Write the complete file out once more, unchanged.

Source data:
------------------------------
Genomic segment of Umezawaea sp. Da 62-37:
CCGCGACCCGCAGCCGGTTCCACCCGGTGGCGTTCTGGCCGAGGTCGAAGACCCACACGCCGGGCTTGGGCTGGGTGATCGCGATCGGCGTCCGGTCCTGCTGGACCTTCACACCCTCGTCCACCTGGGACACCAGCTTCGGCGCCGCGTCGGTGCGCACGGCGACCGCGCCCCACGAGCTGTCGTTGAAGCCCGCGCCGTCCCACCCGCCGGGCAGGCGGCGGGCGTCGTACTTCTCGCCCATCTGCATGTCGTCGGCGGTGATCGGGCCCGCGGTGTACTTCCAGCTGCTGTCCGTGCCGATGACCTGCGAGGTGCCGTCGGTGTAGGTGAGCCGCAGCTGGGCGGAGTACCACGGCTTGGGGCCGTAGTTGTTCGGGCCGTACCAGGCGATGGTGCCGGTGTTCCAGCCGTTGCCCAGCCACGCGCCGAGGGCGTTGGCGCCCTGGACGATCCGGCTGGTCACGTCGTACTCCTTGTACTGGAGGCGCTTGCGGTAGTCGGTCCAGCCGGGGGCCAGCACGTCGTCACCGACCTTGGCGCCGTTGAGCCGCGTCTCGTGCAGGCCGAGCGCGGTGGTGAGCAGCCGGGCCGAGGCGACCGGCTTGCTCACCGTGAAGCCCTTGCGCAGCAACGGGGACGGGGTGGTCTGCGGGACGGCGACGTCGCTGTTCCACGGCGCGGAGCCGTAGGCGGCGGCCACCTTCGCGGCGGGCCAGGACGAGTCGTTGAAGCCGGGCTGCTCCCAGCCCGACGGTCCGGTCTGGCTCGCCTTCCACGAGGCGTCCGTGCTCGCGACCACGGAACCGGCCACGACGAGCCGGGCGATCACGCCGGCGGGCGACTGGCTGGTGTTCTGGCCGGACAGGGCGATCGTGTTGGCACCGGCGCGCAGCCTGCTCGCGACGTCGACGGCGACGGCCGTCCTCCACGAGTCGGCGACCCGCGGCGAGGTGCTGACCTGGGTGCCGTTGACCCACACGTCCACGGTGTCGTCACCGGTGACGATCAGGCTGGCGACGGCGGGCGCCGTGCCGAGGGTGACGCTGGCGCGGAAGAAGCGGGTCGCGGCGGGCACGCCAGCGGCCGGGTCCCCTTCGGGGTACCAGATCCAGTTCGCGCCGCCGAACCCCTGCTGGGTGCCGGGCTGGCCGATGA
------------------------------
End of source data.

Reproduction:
Genomic segment of Umezawaea sp. Da 62-37:
CCGCGACCCGCAGCCGGTTCCACCCGGTGGCGTTCTGGCCGAGGTCGAAGACCCACACGCCGGGCTTGGGCTGGGTGATCGCGATCGGCGTCCGGTCCTGCTGGACCTTCACACCCTCGTCCACCTGGGACACCAGCTTCGGCGCCGCGTCGGTGCGCACGGCGACCGCGCCCCACGAGCTGTCGTTGAAGCCCGCGCCGTCCCACCCGCCGGGCAGGCGGCGGGCGTCGTACTTCTCGCCCATCTGCATGTCGTCGGCGGTGATCGGGCCCGCGGTGTACTTCCAGCTGCTGTCCGTGCCGATGACCTGCGAGGTGCCGTCGGTGTAGGTGAGCCGCAGCTGGGCGGAGTACCACGGCTTGGGGCCGTAGTTGTTCGGGCCGTACCAGGCGATGGTGCCGGTGTTCCAGCCGTTGCCCAGCCACGCGCCGAGGGCGTTGGCGCCCTGGACGATCCGGCTGGTCACGTCGTACTCCTTGTACTGGAGGCGCTTGCGGTAGTCGGTCCAGCCGGGGGCCAGCACGTCGTCACCGACCTTGGCGCCGTTGAGCCGCGTCTCGTGCAGGCCGAGCGCGGTGGTGAGCAGCCGGGCCGAGGCGACCGGCTTGCTCACCGTGAAGCCCTTGCGCAGCAACGGGGACGGGGTGGTCTGCGGGACGGCGACGTCGCTGTTCCACGGCGCGGAGCCGTAGGCGGCGGCCACCTTCGCGGCGGGCCAGGACGAGTCGTTGAAGCCGGGCTGCTCCCAGCCCGACGGTCCGGTCTGGCTCGCCTTCCACGAGGCGTCCGTGCTCGCGACCACGGAACCGGCCACGACGAGCCGGGCGATCACGCCGGCGGGCGACTGGCTGGTGTTCTGGCCGGACAGGGCGATCGTGTTGGCACCGGCGCGCAGCCTGCTCGCGACGTCGACGGCGACGGCCGTCCTCCACGAGTCGGCGACCCGCGGCGAGGTGCTGACCTGGGTGCCGTTGACCCACACGTCCACGGTGTCGTCACCGGTGACGATCAGGCTGGCGACGGCGGGCGCCGTGCCGAGGGTGACGCTGGCGCGGAAGAAGCGGGTCGCGGCGGGCACGCCAGCGGCCGGGTCCCCTTCGGGGTACCAGATCCAGTTCGCGCCGCCGAACCCCTGCTGGGTGCCGGGCTGGCCGATGA